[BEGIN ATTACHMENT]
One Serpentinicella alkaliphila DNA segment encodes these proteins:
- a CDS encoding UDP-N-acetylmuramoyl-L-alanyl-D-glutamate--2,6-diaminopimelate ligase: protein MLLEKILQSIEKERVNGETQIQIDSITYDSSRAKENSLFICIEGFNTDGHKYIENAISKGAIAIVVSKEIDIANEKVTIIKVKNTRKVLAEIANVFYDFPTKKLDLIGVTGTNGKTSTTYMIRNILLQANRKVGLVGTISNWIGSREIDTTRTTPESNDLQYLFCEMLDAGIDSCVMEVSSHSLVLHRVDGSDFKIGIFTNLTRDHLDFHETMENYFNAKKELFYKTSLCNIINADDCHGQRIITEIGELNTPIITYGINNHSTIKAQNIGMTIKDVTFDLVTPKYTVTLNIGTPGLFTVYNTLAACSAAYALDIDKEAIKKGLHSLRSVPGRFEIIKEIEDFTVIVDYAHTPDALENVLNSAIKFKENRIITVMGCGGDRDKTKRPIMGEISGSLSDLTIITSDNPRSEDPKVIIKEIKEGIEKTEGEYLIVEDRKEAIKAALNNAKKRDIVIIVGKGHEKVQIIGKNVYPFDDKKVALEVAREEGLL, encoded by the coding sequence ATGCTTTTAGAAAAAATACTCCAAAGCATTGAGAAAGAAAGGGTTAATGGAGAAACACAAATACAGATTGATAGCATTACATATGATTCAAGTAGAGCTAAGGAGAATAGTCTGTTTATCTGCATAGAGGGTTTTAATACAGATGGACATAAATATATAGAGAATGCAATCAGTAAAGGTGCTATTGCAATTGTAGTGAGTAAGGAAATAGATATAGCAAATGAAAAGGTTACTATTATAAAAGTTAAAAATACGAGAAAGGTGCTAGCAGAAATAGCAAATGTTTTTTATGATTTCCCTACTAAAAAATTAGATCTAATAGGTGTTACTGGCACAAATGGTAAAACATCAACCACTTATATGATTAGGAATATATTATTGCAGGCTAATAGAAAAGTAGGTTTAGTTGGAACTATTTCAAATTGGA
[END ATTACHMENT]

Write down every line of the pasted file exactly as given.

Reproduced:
One Serpentinicella alkaliphila DNA segment encodes these proteins:
- a CDS encoding UDP-N-acetylmuramoyl-L-alanyl-D-glutamate--2,6-diaminopimelate ligase: protein MLLEKILQSIEKERVNGETQIQIDSITYDSSRAKENSLFICIEGFNTDGHKYIENAISKGAIAIVVSKEIDIANEKVTIIKVKNTRKVLAEIANVFYDFPTKKLDLIGVTGTNGKTSTTYMIRNILLQANRKVGLVGTISNWIGSREIDTTRTTPESNDLQYLFCEMLDAGIDSCVMEVSSHSLVLHRVDGSDFKIGIFTNLTRDHLDFHETMENYFNAKKELFYKTSLCNIINADDCHGQRIITEIGELNTPIITYGINNHSTIKAQNIGMTIKDVTFDLVTPKYTVTLNIGTPGLFTVYNTLAACSAAYALDIDKEAIKKGLHSLRSVPGRFEIIKEIEDFTVIVDYAHTPDALENVLNSAIKFKENRIITVMGCGGDRDKTKRPIMGEISGSLSDLTIITSDNPRSEDPKVIIKEIKEGIEKTEGEYLIVEDRKEAIKAALNNAKKRDIVIIVGKGHEKVQIIGKNVYPFDDKKVALEVAREEGLL, encoded by the coding sequence ATGCTTTTAGAAAAAATACTCCAAAGCATTGAGAAAGAAAGGGTTAATGGAGAAACACAAATACAGATTGATAGCATTACATATGATTCAAGTAGAGCTAAGGAGAATAGTCTGTTTATCTGCATAGAGGGTTTTAATACAGATGGACATAAATATATAGAGAATGCAATCAGTAAAGGTGCTATTGCAATTGTAGTGAGTAAGGAAATAGATATAGCAAATGAAAAGGTTACTATTATAAAAGTTAAAAATACGAGAAAGGTGCTAGCAGAAATAGCAAATGTTTTTTATGATTTCCCTACTAAAAAATTAGATCTAATAGGTGTTACTGGCACAAATGGTAAAACATCAACCACTTATATGATTAGGAATATATTATTGCAGGCTAATAGAAAAGTAGGTTTAGTTGGAACTATTTCAAATTGGA